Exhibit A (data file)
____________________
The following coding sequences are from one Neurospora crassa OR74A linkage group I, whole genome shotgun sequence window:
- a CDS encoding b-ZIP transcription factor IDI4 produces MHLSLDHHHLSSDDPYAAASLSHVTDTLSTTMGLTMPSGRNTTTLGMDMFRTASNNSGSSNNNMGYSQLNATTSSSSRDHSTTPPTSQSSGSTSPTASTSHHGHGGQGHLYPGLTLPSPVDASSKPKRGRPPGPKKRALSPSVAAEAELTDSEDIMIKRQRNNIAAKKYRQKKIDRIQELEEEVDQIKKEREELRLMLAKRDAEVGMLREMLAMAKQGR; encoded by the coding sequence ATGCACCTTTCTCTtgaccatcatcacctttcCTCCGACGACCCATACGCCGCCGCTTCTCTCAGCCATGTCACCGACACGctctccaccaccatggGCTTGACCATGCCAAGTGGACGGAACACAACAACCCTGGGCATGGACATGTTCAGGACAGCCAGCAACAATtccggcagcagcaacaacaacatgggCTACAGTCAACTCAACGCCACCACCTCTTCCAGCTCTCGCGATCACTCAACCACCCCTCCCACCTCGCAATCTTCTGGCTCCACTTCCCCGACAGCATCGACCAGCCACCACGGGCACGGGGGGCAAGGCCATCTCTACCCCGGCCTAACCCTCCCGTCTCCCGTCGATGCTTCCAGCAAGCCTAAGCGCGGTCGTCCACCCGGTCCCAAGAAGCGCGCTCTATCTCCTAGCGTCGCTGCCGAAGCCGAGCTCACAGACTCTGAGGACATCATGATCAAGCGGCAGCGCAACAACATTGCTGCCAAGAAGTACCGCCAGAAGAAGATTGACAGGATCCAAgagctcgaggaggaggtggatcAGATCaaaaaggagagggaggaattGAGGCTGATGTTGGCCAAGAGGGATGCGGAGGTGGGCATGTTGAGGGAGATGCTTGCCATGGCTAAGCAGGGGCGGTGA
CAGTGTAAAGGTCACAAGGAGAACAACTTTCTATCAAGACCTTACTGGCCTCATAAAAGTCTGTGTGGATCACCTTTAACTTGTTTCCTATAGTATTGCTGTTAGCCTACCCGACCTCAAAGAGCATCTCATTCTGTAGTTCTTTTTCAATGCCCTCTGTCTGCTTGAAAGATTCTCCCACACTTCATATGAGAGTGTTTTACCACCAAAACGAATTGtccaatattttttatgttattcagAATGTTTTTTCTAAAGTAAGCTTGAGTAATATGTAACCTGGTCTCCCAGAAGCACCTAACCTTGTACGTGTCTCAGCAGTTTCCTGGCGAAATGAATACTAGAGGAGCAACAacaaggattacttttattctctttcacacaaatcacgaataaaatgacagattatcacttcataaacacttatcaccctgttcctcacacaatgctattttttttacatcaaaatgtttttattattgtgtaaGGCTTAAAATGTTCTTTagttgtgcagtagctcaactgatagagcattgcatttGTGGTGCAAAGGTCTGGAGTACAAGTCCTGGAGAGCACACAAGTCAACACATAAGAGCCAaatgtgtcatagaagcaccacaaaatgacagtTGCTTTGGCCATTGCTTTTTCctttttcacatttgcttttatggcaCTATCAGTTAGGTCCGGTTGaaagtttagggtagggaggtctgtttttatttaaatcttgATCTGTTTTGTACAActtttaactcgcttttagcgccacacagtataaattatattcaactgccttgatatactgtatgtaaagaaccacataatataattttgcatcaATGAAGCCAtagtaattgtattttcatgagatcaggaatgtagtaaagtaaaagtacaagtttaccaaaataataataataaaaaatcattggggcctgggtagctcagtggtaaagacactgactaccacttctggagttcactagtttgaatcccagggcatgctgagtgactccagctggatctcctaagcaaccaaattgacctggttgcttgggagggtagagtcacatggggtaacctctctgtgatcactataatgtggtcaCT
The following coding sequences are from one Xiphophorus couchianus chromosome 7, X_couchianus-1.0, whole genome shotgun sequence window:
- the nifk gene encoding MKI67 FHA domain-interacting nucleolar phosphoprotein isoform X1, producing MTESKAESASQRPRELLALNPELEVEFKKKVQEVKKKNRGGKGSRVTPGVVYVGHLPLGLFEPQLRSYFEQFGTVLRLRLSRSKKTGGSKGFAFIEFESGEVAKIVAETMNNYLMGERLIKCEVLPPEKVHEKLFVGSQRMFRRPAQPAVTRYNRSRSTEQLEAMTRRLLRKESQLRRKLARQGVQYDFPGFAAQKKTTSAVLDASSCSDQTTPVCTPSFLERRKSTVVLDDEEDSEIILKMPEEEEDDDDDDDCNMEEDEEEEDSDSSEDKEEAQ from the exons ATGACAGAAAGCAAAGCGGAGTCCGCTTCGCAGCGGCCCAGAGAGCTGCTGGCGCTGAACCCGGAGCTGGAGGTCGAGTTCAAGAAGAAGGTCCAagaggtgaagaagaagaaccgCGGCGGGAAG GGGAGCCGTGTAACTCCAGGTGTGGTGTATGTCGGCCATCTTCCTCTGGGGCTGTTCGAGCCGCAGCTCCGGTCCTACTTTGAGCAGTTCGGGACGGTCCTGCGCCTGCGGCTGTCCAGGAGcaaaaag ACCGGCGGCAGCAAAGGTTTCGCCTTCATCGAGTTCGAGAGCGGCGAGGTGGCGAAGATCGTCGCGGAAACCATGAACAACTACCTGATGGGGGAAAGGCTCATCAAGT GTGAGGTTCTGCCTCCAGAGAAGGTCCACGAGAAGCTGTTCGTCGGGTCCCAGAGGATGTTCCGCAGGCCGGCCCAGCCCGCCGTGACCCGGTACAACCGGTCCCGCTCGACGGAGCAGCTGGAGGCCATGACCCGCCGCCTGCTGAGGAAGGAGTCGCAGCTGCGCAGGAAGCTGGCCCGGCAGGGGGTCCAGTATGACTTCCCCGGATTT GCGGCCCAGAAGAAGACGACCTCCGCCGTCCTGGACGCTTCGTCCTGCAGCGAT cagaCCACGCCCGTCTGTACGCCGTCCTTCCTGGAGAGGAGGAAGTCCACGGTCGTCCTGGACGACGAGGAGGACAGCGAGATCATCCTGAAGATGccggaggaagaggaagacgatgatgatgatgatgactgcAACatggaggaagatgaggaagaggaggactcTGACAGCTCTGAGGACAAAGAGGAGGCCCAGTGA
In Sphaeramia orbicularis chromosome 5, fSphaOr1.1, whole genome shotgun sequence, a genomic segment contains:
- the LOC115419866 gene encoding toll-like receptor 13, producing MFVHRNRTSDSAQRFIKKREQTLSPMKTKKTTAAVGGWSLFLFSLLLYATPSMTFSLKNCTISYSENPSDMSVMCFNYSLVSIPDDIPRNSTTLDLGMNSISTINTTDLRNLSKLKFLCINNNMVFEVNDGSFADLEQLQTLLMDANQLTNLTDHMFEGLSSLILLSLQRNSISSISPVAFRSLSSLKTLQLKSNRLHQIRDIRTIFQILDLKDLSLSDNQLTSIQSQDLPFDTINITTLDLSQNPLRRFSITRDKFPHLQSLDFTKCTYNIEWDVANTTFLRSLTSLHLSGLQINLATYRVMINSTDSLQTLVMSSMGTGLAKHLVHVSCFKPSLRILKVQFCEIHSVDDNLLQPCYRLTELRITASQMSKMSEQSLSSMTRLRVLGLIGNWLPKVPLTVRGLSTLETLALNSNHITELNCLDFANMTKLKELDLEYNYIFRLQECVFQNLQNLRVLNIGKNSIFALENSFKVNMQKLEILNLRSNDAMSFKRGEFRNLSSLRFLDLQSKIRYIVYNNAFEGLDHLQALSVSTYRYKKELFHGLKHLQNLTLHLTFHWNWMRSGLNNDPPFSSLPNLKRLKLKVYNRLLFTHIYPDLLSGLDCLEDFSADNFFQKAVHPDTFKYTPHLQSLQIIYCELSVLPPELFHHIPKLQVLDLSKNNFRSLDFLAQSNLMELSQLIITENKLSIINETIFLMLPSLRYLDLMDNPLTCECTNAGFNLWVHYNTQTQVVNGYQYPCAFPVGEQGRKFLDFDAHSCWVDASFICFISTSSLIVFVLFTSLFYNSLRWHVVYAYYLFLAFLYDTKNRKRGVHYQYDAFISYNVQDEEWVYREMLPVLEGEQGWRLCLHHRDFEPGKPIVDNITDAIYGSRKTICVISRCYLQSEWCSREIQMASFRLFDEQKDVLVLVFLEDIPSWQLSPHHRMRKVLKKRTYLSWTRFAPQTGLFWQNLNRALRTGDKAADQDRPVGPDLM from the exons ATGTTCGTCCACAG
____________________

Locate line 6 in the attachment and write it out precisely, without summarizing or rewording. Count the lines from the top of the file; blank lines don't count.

In Sphaeramia orbicularis chromosome 5, fSphaOr1.1, whole genome shotgun sequence, a genomic segment contains: